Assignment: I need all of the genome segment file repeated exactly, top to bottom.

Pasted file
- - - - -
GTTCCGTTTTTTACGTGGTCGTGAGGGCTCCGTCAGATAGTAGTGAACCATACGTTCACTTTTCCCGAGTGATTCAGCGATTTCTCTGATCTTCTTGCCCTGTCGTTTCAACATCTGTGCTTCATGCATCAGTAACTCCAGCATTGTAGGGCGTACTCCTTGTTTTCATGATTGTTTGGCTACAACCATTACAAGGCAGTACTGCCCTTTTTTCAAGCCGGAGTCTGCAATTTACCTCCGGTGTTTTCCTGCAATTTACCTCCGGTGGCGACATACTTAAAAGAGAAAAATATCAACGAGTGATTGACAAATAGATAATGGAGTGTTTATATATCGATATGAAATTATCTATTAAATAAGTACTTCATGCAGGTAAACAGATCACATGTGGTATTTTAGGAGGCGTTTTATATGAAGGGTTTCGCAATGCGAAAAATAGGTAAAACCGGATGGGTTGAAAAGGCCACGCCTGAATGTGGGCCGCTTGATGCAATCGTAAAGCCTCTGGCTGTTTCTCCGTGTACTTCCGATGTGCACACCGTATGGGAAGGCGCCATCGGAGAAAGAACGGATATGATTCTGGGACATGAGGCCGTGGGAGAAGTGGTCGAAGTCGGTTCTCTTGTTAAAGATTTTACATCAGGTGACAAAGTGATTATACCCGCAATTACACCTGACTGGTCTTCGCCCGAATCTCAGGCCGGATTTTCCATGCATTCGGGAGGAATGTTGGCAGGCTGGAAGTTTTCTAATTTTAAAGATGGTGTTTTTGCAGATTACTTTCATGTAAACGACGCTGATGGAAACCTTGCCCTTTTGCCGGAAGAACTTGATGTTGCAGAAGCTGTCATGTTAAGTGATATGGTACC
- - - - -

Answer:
GTTCCGTTTTTTACGTGGTCGTGAGGGCTCCGTCAGATAGTAGTGAACCATACGTTCACTTTTCCCGAGTGATTCAGCGATTTCTCTGATCTTCTTGCCCTGTCGTTTCAACATCTGTGCTTCATGCATCAGTAACTCCAGCATTGTAGGGCGTACTCCTTGTTTTCATGATTGTTTGGCTACAACCATTACAAGGCAGTACTGCCCTTTTTTCAAGCCGGAGTCTGCAATTTACCTCCGGTGTTTTCCTGCAATTTACCTCCGGTGGCGACATACTTAAAAGAGAAAAATATCAACGAGTGATTGACAAATAGATAATGGAGTGTTTATATATCGATATGAAATTATCTATTAAATAAGTACTTCATGCAGGTAAACAGATCACATGTGGTATTTTAGGAGGCGTTTTATATGAAGGGTTTCGCAATGCGAAAAATAGGTAAAACCGGATGGGTTGAAAAGGCCACGCCTGAATGTGGGCCGCTTGATGCAATCGTAAAGCCTCTGGCTGTTTCTCCGTGTACTTCCGATGTGCACACCGTATGGGAAGGCGCCATCGGAGAAAGAACGGATATGATTCTGGGACATGAGGCCGTGGGAGAAGTGGTCGAAGTCGGTTCTCTTGTTAAAGATTTTACATCAGGTGACAAAGTGATTATACCCGCAATTACACCTGACTGGTCTTCGCCCGAATCTCAGGCCGGATTTTCCATGCATTCGGGAGGAATGTTGGCAGGCTGGAAGTTTTCTAATTTTAAAGATGGTGTTTTTGCAGATTACTTTCATGTAAACGACGCTGATGGAAACCTTGCCCTTTTGCCGGAAGAACTTGATGTTGCAGAAGCTGTCATGTTAAGTGATATGGTACC